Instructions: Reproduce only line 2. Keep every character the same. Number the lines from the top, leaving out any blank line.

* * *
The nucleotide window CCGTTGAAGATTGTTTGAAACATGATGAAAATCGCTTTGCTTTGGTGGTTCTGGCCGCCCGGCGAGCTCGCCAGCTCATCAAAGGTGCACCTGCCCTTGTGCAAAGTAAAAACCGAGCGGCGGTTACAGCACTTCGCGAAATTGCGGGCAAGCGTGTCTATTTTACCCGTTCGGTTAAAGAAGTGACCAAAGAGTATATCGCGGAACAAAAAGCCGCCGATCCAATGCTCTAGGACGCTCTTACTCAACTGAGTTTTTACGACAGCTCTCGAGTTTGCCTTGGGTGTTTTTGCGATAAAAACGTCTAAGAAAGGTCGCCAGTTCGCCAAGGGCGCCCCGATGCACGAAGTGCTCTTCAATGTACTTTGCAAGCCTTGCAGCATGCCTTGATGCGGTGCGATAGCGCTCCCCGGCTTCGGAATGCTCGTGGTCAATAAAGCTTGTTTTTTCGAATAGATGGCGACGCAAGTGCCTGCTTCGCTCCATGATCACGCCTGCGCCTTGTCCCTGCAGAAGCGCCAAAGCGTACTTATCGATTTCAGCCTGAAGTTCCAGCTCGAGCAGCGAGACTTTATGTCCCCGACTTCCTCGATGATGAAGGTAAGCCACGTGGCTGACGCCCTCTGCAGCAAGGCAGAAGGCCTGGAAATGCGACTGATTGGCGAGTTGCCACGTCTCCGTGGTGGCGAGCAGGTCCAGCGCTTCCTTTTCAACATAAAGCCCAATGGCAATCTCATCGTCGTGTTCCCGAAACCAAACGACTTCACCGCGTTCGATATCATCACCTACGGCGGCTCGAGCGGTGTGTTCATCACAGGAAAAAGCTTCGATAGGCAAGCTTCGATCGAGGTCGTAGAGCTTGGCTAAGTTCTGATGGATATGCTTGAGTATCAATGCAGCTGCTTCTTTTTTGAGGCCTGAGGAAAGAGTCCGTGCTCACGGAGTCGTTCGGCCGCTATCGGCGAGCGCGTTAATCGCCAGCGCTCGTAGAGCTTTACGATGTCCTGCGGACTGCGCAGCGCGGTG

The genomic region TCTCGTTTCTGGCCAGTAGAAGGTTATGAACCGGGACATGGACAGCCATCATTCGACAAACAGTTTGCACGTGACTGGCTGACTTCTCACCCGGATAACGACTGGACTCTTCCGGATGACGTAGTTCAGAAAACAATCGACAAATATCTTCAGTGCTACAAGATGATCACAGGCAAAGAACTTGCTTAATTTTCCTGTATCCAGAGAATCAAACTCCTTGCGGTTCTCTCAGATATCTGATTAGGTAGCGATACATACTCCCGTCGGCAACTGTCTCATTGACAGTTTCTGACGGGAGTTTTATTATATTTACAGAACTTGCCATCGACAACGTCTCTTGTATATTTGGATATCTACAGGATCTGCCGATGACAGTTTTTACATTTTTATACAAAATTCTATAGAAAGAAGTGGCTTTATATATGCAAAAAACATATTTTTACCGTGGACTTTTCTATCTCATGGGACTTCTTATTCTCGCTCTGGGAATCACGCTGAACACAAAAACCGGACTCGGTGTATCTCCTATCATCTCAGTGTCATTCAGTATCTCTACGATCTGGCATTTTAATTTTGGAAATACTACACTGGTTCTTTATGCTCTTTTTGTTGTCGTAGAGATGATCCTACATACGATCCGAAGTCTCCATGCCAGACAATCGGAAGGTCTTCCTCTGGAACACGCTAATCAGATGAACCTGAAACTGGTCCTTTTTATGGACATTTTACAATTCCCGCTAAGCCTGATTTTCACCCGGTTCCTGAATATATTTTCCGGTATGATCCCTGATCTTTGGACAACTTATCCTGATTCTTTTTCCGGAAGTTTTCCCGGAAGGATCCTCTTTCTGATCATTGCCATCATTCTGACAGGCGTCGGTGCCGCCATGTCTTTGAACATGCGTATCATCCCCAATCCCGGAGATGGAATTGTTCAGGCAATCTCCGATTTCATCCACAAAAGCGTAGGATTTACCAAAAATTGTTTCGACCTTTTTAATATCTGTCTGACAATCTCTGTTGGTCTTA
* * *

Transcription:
The genomic region TCTCGTTTCTGGCCAGTAGAAGGTTATGAACCGGGACATGGACAGCCATCATTCGACAAACAGTTTGCACGTGACTGGCTGACTTCTCACCCGGATAACGACTGGACTCTTCCGGATGACGTAGTTCAGAAAACAATCGACAAATATCTTCAGTGCTACAAGATGATCACAGGCAAAGAACTTGCTTAATTTTCCTGTATCCAGAGAATCAAACTCCTTGCGGTTCTCTCAGATATCTGATTAGGTAGCGATACATACTCCCGTCGGCAACTGTCTCATTGACAGTTTCTGACGGGAGTTTTATTATATTTACAGAACTTGCCATCGACAACGTCTCTTGTATATTTGGATATCTACAGGATCTGCCGATGACAGTTTTTACATTTTTATACAAAATTCTATAGAAAGAAGTGGCTTTATATATGCAAAAAACATATTTTTACCGTGGACTTTTCTATCTCATGGGACTTCTTATTCTCGCTCTGGGAATCACGCTGAACACAAAAACCGGACTCGGTGTATCTCCTATCATCTCAGTGTCATTCAGTATCTCTACGATCTGGCATTTTAATTTTGGAAATACTACACTGGTTCTTTATGCTCTTTTTGTTGTCGTAGAGATGATCCTACATACGATCCGAAGTCTCCATGCCAGACAATCGGAAGGTCTTCCTCTGGAACACGCTAATCAGATGAACCTGAAACTGGTCCTTTTTATGGACATTTTACAATTCCCGCTAAGCCTGATTTTCACCCGGTTCCTGAATATATTTTCCGGTATGATCCCTGATCTTTGGACAACTTATCCTGATTCTTTTTCCGGAAGTTTTCCCGGAAGGATCCTCTTTCTGATCATTGCCATCATTCTGACAGGCGTCGGTGCCGCCATGTCTTTGAACATGCGTATCATCCCCAATCCCGGAGATGGAATTGTTCAGGCAATCTCCGATTTCATCCACAAAAGCGTAGGATTTACCAAAAATTGTTTCGACCTTTTTAATATCTGTCTGACAATCTCTGTTGGTCTTA